Each summer, Lafayette College students have the opportunity to participate in academically meaningful experiences outside the classroom. Students selected as EXCEL Scholars engage in collaborative research projects with Lafayette faculty, enhancing their academic skills as well as developing other skills that will be useful in post-graduate education and careers. This summer, we are highlighting several scholars who are working on hands-on, collaborative research projects with faculty and other students.

Padmanabh Kaushik ‘25 sits at a computer as he researches eye-gazing data for dyslexia detection

Padmanabh Kaushik ‘25 is assisting with research and data collection that helps assess whether a child has dyslexia or not

Student researcher: Padmanabh Kaushik ‘25
Major: Electrical and Computer Engineering
Advisor: Yih-Choung Yu, Associate Professor of Electrical and Computer Engineering, and Department Head 
Why I chose this topic: 

I was really interested in working with real human data. I asked Professor Yu, because he was working on some projects dealing with the overlap between electrical and computer engineering, and human data. I started attending some of his meetings, and this was one of the projects he was working on. It seemed really interesting that you can actually assess whether a child has dyslexia or not, through watching that child play a video game. The game is actually a virtual maze, which was initially done in 2015. Back then, it was an executable function where the user would download the file, open the game on the computer, and play it. Now, there’s an online version of it that has been made really accessible. So, with Lafayette conducting data collection, they can just utilize the online version.

So you’re looking at people playing the game, and what their results are? 

Yes and I’m specifically looking with respect to eye-gazing behavior. How is the person looking at the screen? And, does it have any correlation with respect to that person perhaps having a learning disability—specifically, dyslexia? I have to analyze a lot of data to statistically say that. This data was initially collected in Germany seven years ago, but we are looking at it now and noticing some trends while realizing we still have a lot of data left to analyze. The result could be that the child has dyslexia, or it could be that they have ADHD, or it could be another type of disability. The children who were part of the study were four and five years old, but we’ve noticed that there’s something erratic in the way they were controlling the joystick, or perhaps they were frequently looking away from the screen. Now with the way people play the game online, it’s controlled by a series of keyboard buttons, but we’d still be looking for those irregularities or irregular patterns pointing to what could be dyslexia.

Prof. Yih-Choung Yu, Prof. Lisa Gabel, and Padmanabh Kaushik '25 sit together at a table and work on a laptop

(L-R) Padmanabh Kaushik ’25, Prof. Yih-Choung Yu, and Prof. Lisa Gabel sit together to discuss research on dyslexia detection.

Professor Lisa Gabel [chair of neuroscience] has been working on a longitudinal study about understanding the link between maze-solving and reading impairment. 

When I first attended some of the meetings, Prof. Gabel was using a lot of math to go over these models, which I found very interesting. I never considered that figuring out if a person had dyslexia could be modeled mathematically. I really want to work in the field of computation, particularly where you can use it for biomedical systems, or to study human behavior. So, that also really pulled me into this project.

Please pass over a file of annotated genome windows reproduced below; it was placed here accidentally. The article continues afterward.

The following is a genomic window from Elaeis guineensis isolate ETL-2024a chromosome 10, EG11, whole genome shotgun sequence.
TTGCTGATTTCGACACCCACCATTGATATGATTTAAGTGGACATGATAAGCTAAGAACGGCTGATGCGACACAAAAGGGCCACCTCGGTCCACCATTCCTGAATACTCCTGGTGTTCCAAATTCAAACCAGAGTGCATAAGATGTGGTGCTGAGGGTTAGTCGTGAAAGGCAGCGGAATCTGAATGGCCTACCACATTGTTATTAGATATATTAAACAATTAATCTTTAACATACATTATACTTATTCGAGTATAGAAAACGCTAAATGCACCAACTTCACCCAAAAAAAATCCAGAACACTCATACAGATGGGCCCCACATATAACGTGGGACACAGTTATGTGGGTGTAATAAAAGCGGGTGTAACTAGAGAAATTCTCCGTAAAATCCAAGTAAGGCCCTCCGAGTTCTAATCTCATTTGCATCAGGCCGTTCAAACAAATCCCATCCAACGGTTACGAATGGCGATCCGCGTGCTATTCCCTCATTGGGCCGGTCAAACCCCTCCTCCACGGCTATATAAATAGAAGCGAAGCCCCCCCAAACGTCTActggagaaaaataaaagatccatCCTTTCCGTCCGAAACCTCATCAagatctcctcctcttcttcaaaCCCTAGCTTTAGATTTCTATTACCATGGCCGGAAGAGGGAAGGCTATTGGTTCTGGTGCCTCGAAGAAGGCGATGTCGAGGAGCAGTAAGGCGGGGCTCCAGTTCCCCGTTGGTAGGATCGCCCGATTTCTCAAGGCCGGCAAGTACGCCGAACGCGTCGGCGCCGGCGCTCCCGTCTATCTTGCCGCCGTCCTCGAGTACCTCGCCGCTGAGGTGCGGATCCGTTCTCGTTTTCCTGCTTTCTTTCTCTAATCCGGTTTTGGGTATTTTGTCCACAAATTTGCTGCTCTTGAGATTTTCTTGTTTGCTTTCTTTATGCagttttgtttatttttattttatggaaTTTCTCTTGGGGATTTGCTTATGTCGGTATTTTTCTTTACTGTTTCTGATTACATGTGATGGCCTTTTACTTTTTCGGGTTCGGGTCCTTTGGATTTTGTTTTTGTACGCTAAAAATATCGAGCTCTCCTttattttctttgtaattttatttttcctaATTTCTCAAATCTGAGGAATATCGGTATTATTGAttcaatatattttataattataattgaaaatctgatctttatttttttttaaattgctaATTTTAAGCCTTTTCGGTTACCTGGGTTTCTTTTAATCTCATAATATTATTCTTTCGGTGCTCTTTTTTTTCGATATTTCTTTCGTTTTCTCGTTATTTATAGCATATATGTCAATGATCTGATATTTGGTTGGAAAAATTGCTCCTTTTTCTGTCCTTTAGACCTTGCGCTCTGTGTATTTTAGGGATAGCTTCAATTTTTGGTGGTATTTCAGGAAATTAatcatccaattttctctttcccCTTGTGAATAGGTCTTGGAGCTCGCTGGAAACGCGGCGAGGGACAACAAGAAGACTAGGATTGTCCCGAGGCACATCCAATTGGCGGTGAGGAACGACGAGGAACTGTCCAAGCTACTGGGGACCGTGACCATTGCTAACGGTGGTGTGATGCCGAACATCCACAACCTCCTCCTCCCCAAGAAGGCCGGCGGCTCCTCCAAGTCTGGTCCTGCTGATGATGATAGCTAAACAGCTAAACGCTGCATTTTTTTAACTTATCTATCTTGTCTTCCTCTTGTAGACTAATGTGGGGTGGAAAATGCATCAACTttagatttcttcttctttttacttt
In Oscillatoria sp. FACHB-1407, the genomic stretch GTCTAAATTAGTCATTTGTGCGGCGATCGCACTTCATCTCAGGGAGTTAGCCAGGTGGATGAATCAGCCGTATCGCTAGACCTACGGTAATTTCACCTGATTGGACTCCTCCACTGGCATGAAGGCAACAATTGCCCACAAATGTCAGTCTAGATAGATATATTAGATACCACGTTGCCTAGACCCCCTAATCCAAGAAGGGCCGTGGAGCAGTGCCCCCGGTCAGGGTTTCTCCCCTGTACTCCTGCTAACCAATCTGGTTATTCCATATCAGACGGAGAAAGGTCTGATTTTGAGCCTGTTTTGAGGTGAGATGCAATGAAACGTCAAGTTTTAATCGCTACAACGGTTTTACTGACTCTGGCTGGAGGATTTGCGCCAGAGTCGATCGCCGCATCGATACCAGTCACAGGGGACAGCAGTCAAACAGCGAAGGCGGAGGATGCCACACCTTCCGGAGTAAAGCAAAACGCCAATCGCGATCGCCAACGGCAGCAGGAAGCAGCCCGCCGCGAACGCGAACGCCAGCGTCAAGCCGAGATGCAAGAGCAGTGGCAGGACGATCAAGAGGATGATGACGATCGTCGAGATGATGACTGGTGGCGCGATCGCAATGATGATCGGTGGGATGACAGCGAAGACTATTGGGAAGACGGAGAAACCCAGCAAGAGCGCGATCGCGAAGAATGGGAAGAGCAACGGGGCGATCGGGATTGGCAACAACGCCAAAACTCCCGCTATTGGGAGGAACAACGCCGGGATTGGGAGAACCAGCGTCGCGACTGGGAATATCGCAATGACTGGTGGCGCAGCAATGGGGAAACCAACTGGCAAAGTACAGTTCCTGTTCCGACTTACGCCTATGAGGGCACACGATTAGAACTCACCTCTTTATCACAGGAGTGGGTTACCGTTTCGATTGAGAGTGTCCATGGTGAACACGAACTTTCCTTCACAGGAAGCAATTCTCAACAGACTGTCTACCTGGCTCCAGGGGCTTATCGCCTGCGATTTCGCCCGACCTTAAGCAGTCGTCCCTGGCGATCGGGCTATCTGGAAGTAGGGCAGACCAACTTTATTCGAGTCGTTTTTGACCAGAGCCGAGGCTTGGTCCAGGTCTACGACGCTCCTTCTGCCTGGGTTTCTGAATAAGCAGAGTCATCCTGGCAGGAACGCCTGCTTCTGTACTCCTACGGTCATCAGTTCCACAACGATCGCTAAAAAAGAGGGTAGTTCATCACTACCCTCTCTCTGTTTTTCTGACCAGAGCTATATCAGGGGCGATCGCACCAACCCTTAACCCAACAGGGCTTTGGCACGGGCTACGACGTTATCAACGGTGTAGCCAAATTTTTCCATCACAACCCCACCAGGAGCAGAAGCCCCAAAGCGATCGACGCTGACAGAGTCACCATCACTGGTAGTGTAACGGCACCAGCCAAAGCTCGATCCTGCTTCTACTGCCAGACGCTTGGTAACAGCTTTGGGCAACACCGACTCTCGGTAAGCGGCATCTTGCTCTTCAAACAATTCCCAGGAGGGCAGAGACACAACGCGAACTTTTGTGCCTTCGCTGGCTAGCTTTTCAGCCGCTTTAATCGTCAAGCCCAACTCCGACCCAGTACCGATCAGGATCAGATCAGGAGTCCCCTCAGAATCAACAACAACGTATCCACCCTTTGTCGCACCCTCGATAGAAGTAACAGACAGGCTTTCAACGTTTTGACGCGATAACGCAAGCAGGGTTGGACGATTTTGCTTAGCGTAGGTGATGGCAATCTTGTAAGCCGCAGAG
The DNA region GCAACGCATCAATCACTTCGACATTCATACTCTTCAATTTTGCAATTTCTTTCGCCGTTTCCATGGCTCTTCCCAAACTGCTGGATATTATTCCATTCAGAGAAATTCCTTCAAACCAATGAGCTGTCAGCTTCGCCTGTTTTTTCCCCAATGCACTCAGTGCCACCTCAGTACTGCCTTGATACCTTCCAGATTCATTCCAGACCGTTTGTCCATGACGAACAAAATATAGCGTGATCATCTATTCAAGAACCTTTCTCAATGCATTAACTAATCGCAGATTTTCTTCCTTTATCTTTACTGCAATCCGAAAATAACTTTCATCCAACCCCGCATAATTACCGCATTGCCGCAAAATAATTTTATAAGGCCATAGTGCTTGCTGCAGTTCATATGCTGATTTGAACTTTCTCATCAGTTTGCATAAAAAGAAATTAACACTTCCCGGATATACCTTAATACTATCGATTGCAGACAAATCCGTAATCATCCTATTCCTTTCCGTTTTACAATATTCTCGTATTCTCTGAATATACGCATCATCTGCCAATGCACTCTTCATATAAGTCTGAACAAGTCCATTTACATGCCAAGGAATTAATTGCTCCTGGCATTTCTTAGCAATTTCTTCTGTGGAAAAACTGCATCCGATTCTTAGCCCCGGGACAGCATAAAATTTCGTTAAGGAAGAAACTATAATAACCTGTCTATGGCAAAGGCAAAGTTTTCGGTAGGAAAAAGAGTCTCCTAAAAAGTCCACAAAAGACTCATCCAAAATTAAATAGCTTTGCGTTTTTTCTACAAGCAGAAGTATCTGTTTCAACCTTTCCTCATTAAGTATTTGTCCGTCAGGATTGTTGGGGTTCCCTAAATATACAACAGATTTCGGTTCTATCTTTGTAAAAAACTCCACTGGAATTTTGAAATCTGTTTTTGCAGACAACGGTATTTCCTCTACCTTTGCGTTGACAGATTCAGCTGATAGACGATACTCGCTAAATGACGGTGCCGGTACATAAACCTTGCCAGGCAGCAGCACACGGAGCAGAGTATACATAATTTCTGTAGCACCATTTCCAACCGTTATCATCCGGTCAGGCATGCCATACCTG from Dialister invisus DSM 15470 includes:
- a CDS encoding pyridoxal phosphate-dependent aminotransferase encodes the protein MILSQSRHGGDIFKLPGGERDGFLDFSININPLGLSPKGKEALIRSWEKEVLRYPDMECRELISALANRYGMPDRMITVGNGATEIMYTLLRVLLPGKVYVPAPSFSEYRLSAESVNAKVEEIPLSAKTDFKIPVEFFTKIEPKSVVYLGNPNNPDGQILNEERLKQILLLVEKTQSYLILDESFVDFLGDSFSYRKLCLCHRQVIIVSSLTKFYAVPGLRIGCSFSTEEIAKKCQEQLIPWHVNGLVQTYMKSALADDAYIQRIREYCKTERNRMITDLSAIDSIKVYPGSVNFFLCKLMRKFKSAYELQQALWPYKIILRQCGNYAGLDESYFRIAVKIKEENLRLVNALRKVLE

How long will you be working on this research? 

Right now, I’m often putting in straight eight-hour days, just coding and looking at the data. To be honest, the data is very messy—and I say that because someone actually tried analyzing the data in 2015, but they couldn’t complete it. So, the professor asked me how  we could deal with this data set. The original instrumentation was calibrated correctly, but the two programs that run independently of each other. It’s quite complex to figure out, due to calibrating across programs. There are both video recordings and CSV files from this data, where we are looking for the data to line up for each participant. So, we had to make an algorithm to align that data, and I had to look at hundreds of videos to do that. After that, when we could see a trend, then we came up with an algorithm to realign the data.

I’ll keep working on this data straight into the fall semester, because it’s interesting to see how the devices actually behave. The data was collected using USB devices, which was the most portable thing you could take to a different country at the time. But then, there was a huge time lag (between collection of the data and now). Now it comes down to, how can we model everything properly so that we can minimize the errors? As I continue this project, my aim would be to make a 3-D simulation of eye-gazing within the game.

Hands-On Research

Lafayette's EXCEL Scholar Program

Lafayette's EXCEL Scholars program allows students to work closely and collaboratively with faculty on significant research projects that hone critical-thinking and communication skills

Learn more
Categorized in: Data Science, Electrical and Computer Engineering, Faculty Research, Featured News, Neuroscience, News and Features, Social Hub

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